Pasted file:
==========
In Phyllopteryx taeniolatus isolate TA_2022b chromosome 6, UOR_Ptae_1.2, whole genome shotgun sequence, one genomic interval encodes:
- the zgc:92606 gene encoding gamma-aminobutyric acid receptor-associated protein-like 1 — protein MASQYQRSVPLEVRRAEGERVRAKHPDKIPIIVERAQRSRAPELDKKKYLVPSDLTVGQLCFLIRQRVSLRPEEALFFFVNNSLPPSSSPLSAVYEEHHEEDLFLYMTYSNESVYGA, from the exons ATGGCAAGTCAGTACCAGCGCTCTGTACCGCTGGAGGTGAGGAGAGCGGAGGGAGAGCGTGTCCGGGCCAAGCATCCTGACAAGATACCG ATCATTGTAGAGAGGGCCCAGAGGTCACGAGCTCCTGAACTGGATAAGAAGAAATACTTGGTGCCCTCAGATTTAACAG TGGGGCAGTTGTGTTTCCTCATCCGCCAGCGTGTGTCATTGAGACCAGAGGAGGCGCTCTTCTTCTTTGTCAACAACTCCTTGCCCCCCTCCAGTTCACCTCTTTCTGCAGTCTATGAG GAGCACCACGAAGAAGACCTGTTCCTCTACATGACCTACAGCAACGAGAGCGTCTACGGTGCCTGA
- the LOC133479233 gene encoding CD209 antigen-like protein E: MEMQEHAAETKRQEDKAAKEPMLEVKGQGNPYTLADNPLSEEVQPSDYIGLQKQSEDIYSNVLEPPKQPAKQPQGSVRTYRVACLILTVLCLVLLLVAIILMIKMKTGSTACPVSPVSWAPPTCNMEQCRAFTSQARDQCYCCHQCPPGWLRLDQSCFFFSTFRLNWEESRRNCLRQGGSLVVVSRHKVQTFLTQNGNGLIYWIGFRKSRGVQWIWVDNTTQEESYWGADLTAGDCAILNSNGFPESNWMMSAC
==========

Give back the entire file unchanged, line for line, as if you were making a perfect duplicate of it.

In Phyllopteryx taeniolatus isolate TA_2022b chromosome 6, UOR_Ptae_1.2, whole genome shotgun sequence, one genomic interval encodes:
- the zgc:92606 gene encoding gamma-aminobutyric acid receptor-associated protein-like 1 — protein MASQYQRSVPLEVRRAEGERVRAKHPDKIPIIVERAQRSRAPELDKKKYLVPSDLTVGQLCFLIRQRVSLRPEEALFFFVNNSLPPSSSPLSAVYEEHHEEDLFLYMTYSNESVYGA, from the exons ATGGCAAGTCAGTACCAGCGCTCTGTACCGCTGGAGGTGAGGAGAGCGGAGGGAGAGCGTGTCCGGGCCAAGCATCCTGACAAGATACCG ATCATTGTAGAGAGGGCCCAGAGGTCACGAGCTCCTGAACTGGATAAGAAGAAATACTTGGTGCCCTCAGATTTAACAG TGGGGCAGTTGTGTTTCCTCATCCGCCAGCGTGTGTCATTGAGACCAGAGGAGGCGCTCTTCTTCTTTGTCAACAACTCCTTGCCCCCCTCCAGTTCACCTCTTTCTGCAGTCTATGAG GAGCACCACGAAGAAGACCTGTTCCTCTACATGACCTACAGCAACGAGAGCGTCTACGGTGCCTGA
- the LOC133479233 gene encoding CD209 antigen-like protein E: MEMQEHAAETKRQEDKAAKEPMLEVKGQGNPYTLADNPLSEEVQPSDYIGLQKQSEDIYSNVLEPPKQPAKQPQGSVRTYRVACLILTVLCLVLLLVAIILMIKMKTGSTACPVSPVSWAPPTCNMEQCRAFTSQARDQCYCCHQCPPGWLRLDQSCFFFSTFRLNWEESRRNCLRQGGSLVVVSRHKVQTFLTQNGNGLIYWIGFRKSRGVQWIWVDNTTQEESYWGADLTAGDCAILNSNGFPESNWMMSAC